I am warming up to attempt comment on Elizabeth Schrader and Joan E. Taylor, The Meaning of “Magdalene”: A Review of Literary Evidence, Journal of Biblical Literature, 140.4, December, 2021, 751-773.

I asked him about his thoughts on Schrader and Taylor, and he responded with this post, which begins:
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Corky Arms.

Back in 2000, James Wood reviewed Frank Kermode’s Shakespeare’s Language for the Grauniad, and very appreciatively too:

You might say that this is Kermode treading his customary middle way between high theory and unmediated amateurism, but Shakespeare’s Language is a magnificent book, the honey of a lifetime’s visits to the Shakespearean garden, and makes great virtues of reasonable in-betweenness.

But this passage made me raise my eyebrows:

In the speech by Bushy, for instance, is Shakespeare trying to say something about shadows and tears and himself getting “muddled”? Or is he perfectly capable of greater clarity, but deliberately muddling things a little in order to give us the most direct sense possible of a mind struggling to express itself?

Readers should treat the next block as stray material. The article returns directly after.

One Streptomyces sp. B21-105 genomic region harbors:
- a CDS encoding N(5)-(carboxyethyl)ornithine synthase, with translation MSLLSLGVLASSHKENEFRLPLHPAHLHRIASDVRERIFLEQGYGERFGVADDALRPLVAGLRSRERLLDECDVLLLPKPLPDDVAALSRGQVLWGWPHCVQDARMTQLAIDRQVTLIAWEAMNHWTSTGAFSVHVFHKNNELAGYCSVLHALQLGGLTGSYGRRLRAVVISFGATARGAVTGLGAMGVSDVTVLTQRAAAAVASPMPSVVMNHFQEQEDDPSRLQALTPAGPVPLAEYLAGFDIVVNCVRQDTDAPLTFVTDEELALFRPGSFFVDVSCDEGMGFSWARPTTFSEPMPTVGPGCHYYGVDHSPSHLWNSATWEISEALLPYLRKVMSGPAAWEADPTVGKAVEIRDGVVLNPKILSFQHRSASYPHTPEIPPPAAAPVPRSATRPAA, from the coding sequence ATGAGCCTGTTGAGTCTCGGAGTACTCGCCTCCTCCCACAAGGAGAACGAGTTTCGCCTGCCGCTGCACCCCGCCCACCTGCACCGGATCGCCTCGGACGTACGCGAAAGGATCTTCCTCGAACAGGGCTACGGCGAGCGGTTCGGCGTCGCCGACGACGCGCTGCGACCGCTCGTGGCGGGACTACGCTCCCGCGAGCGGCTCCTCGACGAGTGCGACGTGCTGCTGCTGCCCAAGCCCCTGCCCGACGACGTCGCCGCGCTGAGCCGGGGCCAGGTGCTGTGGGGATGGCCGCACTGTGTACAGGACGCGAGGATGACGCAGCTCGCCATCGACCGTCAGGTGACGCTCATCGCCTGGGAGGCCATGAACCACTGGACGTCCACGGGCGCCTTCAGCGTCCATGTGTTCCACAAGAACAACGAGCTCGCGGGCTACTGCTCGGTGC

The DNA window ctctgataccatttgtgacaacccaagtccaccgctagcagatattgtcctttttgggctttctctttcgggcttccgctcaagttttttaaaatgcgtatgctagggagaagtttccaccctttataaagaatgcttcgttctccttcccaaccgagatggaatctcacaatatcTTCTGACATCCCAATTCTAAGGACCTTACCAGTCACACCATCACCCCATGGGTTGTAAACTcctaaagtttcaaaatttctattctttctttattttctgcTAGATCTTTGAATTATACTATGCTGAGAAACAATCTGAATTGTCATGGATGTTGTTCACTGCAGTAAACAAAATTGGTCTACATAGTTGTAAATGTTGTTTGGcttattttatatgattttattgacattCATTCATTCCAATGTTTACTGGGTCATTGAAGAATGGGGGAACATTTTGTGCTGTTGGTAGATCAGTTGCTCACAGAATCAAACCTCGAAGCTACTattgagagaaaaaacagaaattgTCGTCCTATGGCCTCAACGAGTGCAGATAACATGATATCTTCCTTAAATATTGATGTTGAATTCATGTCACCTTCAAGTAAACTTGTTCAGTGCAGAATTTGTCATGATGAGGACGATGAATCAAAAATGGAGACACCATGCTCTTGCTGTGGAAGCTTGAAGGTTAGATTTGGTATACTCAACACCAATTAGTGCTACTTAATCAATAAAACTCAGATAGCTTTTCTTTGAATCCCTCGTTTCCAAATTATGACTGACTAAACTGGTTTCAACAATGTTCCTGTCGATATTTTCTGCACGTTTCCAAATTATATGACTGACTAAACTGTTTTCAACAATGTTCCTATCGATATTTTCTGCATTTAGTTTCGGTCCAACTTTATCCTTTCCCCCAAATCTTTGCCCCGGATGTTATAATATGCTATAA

This is an inevitable tension in dramatic poetry. For instance, when Cornwall shouts out that his servants should bind fast Gloucester’s “corky arms”, listeners get a characteristically Shakespearean thrill of pleasure at the delicious justice of the word – the old man’s arms, white and crumbly, like cork. But it is hardly likely that a vicious aristocrat would have expressed himself as beautifully as this, and most listeners decide for them selves that this is Shakespeare the poet having his say – inserting into a character’s mouth a line of unlikely but lovely poetry.